Writers often ask, “How do I get published?”
But I don’t like to answer that question until I know what exactly they’re trying to publish. I’d say at least 50% of new writers are attempting to publish a work that would be deemed commercially unviable by a Big Six house, at least as initially conceived.
Note #1: This does NOT mean the work couldn’t be successful outside commercial publishing. Quite the contrary.
Note #2: This also doesn’t mean that a commercially viable work couldn’t ultimately be produced, but a lot of time can be wasted trying to overcome hurdles that even a professional writer wouldn’t want to jump.
Here are indicators to help determine if you have a commercially viable work in the eyes of a Big Six publisher or literary agent (who presumably only want to spend time on projects that will turn a profit and reduce risk).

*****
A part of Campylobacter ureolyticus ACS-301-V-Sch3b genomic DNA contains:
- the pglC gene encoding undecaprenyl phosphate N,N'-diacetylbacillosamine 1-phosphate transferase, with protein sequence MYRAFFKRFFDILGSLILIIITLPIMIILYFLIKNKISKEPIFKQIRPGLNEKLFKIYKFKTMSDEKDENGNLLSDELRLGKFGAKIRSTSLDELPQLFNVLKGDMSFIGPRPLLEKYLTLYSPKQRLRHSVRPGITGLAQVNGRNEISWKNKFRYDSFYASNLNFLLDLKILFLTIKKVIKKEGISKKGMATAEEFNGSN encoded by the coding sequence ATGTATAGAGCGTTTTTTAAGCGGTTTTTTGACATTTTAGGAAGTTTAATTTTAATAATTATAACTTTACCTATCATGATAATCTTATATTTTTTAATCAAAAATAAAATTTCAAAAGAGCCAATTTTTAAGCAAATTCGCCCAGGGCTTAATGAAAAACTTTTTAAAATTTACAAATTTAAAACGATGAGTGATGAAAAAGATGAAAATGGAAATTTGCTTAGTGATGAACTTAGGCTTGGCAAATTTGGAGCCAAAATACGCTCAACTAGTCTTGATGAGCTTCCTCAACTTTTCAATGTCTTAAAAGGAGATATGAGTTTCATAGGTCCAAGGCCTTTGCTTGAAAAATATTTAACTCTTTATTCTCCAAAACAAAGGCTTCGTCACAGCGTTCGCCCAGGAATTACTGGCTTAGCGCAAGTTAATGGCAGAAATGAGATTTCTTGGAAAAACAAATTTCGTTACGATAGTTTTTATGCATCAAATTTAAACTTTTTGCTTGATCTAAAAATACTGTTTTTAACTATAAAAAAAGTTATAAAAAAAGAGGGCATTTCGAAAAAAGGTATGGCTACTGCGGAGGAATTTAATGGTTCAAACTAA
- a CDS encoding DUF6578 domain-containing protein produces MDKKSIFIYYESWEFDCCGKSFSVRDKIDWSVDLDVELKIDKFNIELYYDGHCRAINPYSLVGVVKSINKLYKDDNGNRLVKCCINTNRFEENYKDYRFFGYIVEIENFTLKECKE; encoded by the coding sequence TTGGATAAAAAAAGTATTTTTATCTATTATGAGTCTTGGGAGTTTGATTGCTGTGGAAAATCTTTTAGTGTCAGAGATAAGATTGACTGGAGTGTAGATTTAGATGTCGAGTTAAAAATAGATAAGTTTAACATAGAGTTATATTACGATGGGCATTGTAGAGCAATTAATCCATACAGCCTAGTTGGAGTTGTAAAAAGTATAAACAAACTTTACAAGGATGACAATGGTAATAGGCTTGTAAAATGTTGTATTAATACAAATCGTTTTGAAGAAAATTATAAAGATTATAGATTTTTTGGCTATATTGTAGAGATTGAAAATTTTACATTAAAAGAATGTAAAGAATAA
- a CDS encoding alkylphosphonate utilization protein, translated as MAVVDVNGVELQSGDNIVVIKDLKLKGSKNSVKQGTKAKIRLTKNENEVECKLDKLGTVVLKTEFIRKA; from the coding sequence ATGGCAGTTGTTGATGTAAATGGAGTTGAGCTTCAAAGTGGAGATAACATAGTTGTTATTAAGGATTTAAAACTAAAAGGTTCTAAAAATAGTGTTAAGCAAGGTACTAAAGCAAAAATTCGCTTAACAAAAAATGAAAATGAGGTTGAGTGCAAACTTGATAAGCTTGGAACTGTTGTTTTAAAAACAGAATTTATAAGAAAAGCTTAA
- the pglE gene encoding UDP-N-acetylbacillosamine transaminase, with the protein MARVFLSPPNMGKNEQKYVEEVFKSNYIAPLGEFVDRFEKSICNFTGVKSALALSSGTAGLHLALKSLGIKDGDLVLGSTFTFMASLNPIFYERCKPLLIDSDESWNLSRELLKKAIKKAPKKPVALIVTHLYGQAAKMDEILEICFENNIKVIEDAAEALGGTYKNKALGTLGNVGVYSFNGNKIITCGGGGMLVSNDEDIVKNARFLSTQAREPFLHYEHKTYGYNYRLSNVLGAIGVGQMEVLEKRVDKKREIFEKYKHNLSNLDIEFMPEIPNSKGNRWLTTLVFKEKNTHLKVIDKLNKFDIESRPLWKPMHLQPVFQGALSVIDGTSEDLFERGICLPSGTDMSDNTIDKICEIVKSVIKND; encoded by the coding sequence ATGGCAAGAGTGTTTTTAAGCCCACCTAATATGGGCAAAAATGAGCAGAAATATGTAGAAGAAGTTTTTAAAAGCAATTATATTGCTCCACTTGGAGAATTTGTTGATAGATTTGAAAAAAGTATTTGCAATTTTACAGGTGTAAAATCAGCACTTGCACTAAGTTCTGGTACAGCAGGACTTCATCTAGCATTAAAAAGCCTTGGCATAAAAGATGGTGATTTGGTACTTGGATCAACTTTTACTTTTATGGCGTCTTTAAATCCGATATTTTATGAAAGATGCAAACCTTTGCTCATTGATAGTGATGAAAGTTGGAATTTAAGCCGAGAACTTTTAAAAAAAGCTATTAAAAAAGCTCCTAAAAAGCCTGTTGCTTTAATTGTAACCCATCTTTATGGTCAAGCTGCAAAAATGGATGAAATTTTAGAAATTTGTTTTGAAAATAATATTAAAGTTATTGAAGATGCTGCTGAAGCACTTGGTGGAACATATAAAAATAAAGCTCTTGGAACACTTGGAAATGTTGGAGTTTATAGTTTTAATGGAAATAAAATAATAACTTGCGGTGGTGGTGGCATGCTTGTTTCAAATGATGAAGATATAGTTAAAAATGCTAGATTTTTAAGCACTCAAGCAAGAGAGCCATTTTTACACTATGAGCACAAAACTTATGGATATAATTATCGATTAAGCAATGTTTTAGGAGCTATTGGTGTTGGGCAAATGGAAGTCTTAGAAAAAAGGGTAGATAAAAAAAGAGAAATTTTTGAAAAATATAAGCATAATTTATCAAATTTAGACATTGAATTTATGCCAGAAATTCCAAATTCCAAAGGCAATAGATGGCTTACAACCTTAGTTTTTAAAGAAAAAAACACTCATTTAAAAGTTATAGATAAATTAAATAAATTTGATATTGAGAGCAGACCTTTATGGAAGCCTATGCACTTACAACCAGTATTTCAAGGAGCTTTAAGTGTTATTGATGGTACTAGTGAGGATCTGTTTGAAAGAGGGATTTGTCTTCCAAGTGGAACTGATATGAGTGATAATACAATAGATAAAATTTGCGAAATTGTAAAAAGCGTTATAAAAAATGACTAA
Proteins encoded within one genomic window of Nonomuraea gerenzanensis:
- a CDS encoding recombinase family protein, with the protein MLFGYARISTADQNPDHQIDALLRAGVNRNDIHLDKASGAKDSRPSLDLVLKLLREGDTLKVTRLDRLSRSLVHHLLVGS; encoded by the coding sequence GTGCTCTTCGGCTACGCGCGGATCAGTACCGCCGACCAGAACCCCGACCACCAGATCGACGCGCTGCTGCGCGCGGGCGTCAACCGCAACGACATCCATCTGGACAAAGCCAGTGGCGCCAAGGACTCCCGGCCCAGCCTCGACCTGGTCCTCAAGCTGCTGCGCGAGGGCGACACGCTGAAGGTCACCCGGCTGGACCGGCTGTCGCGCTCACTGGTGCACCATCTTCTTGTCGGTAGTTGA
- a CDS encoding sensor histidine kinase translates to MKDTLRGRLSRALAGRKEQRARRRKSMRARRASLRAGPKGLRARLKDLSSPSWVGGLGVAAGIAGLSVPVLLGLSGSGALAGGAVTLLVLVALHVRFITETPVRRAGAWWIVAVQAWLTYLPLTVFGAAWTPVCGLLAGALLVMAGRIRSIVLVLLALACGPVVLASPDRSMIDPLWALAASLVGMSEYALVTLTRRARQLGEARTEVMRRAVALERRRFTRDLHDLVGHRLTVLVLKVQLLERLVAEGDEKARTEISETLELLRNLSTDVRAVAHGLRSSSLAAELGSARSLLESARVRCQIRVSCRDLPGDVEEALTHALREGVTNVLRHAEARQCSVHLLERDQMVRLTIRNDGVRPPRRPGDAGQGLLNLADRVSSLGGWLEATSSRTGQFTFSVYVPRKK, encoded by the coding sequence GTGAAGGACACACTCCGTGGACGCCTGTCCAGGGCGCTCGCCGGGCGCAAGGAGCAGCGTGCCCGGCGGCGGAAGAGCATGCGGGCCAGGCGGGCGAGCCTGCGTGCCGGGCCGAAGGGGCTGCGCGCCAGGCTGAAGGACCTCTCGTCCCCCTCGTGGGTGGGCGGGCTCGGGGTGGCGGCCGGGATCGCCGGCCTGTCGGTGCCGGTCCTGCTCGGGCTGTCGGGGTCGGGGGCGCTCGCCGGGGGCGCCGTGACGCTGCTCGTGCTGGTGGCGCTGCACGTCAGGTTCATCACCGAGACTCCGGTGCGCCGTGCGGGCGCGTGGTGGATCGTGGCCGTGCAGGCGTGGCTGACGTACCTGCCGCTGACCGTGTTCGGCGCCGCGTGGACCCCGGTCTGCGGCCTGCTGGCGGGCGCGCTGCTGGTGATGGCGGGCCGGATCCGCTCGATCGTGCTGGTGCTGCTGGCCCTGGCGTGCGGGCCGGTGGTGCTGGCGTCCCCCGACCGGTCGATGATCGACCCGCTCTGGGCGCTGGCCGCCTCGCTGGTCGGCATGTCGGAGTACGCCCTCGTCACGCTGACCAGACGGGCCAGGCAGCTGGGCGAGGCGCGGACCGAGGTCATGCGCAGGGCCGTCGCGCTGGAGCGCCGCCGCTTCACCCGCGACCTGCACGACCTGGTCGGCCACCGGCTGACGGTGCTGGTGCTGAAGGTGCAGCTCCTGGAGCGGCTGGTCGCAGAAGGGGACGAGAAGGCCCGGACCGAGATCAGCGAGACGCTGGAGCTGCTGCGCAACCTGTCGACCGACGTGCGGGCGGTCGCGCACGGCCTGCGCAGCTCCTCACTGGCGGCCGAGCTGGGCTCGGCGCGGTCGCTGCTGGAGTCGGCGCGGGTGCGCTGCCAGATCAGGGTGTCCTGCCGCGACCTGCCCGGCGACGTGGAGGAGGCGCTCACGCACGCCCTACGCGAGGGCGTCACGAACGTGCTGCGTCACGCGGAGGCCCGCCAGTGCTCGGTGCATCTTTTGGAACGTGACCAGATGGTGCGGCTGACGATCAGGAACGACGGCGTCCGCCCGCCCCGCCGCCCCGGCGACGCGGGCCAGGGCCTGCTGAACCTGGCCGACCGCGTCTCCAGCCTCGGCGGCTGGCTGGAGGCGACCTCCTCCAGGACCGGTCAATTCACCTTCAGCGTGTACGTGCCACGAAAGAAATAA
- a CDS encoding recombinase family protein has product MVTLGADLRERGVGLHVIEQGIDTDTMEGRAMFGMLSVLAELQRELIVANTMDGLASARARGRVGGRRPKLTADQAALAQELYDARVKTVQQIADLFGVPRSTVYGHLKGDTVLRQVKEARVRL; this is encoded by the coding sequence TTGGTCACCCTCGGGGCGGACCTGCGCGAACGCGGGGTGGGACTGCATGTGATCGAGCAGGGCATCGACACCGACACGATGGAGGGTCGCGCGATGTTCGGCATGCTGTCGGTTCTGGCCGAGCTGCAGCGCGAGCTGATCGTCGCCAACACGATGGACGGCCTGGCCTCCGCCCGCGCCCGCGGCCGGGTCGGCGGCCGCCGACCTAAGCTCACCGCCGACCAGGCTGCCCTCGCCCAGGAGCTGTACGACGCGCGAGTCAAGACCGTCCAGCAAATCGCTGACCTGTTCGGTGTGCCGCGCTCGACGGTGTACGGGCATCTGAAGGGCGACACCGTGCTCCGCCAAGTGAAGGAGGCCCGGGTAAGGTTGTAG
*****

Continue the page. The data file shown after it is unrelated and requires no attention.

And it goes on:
Positive signs of commercial viability
- For first-time novels: approx. length of 80,000 words
- Romance, mystery/thriller/crime, and young adult genres
- For nonfiction authors: visibility and proven reach to a to target readership (otherwise known as platform)
Not as commercially viable
- Poetry and short story collections
- Essay collections, column collections, etc
- For nonfiction authors: Trying to write on health/medicine, psychology, or other professional fields when you don’t have the authority or credentials to give professional advice (in other words, you’re writing based on the experience of an “average” person)
- For most novels: length above 100K or length below 60K
- Memoirs crossed with self-help, as well as memoirs that don’t have a fresh/distinctive angle
- Mixed genre works that can’t be easily categorized
This is by no means a comprehensive list of all the possible reasons your work might not be commercially viable, but it covers most cases I see.
What are other things you’ve heard? Do you have questions about what’s a deal breaker or not? Share in the comments.